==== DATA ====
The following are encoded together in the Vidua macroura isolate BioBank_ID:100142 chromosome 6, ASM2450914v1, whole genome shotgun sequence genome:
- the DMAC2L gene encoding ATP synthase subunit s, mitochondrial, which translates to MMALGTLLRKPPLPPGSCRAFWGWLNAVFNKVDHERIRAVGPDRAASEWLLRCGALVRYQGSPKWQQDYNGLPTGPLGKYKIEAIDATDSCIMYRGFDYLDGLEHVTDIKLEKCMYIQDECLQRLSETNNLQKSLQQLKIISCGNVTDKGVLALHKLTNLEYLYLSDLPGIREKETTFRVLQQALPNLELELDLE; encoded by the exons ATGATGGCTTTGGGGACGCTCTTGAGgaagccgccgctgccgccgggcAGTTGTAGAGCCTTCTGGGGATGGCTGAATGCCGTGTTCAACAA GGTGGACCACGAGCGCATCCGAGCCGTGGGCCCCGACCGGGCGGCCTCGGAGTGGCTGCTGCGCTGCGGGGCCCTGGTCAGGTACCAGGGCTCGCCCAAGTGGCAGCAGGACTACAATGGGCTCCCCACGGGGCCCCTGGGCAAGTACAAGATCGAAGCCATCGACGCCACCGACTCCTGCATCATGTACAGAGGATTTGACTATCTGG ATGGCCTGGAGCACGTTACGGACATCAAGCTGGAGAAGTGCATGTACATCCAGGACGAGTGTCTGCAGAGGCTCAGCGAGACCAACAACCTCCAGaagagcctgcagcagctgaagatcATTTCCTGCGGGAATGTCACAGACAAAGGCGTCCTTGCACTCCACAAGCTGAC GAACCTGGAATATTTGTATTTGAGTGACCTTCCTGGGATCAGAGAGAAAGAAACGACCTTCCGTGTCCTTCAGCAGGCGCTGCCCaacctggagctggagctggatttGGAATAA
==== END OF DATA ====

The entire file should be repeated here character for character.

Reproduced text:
The following are encoded together in the Vidua macroura isolate BioBank_ID:100142 chromosome 6, ASM2450914v1, whole genome shotgun sequence genome:
- the DMAC2L gene encoding ATP synthase subunit s, mitochondrial, which translates to MMALGTLLRKPPLPPGSCRAFWGWLNAVFNKVDHERIRAVGPDRAASEWLLRCGALVRYQGSPKWQQDYNGLPTGPLGKYKIEAIDATDSCIMYRGFDYLDGLEHVTDIKLEKCMYIQDECLQRLSETNNLQKSLQQLKIISCGNVTDKGVLALHKLTNLEYLYLSDLPGIREKETTFRVLQQALPNLELELDLE; encoded by the exons ATGATGGCTTTGGGGACGCTCTTGAGgaagccgccgctgccgccgggcAGTTGTAGAGCCTTCTGGGGATGGCTGAATGCCGTGTTCAACAA GGTGGACCACGAGCGCATCCGAGCCGTGGGCCCCGACCGGGCGGCCTCGGAGTGGCTGCTGCGCTGCGGGGCCCTGGTCAGGTACCAGGGCTCGCCCAAGTGGCAGCAGGACTACAATGGGCTCCCCACGGGGCCCCTGGGCAAGTACAAGATCGAAGCCATCGACGCCACCGACTCCTGCATCATGTACAGAGGATTTGACTATCTGG ATGGCCTGGAGCACGTTACGGACATCAAGCTGGAGAAGTGCATGTACATCCAGGACGAGTGTCTGCAGAGGCTCAGCGAGACCAACAACCTCCAGaagagcctgcagcagctgaagatcATTTCCTGCGGGAATGTCACAGACAAAGGCGTCCTTGCACTCCACAAGCTGAC GAACCTGGAATATTTGTATTTGAGTGACCTTCCTGGGATCAGAGAGAAAGAAACGACCTTCCGTGTCCTTCAGCAGGCGCTGCCCaacctggagctggagctggatttGGAATAA